Another kink is the audience choice award—selected through open online voting prior to the finals—but not tied to any clear concrete benefit. Take the example of Science for Sharing (Sci4S), a Mexico-based startup that trains teachers to better engage students in STEM and has already reached nearly a million children across Latin America. It garnered 419 community votes in the Education Challenge, more votes than any other participant in the category, and handedly won the audience choice award, but ultimately was not selected as a Solver team. Another education startup, Kenya-based Moringa School, only got two votes but was selected. While Moringa and others were compelling and qualified in their own right, but it’s still hard not to think that Sci4S should have focused all of its time on its presentation and ignored the audience vote.

All in all, Solve does get a number of things right where other innovation challenges have failed. Instead of anointing one winner for the entire competition, it selects a class of dozens—reflecting the simple fact that the world’s most intractable problems are not going to be solved by any singular idea. Unlike many challenges put on by educational institutions and open only to their own students, Solve opens its doors wide. And winning at the finals doesn’t end your connection with MIT, it only starts it, with all qualifying finalists getting a year of individualized support, training and mentorship.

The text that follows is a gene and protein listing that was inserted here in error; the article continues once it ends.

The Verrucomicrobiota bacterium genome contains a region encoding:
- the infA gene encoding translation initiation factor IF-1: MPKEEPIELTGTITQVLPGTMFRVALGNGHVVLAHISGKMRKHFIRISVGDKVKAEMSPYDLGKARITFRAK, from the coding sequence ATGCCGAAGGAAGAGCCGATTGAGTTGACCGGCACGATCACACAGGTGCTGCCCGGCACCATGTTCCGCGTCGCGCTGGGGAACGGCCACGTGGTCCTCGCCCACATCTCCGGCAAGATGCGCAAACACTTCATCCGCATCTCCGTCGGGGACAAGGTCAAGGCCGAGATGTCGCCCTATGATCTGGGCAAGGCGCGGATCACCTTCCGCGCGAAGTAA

Done right, prizes can be effective at incentivizing startups to focus on pressing societal issues that can truly benefit from tech-drive solutions. But prizes for the sake of prizes can add to the noise and dissipate scarce public resources and entrepreneur attention. In the increasingly crowded world of innovation challenges promising to change the world, MIT’s Solve is a step away from the noise and towards effective prize granting.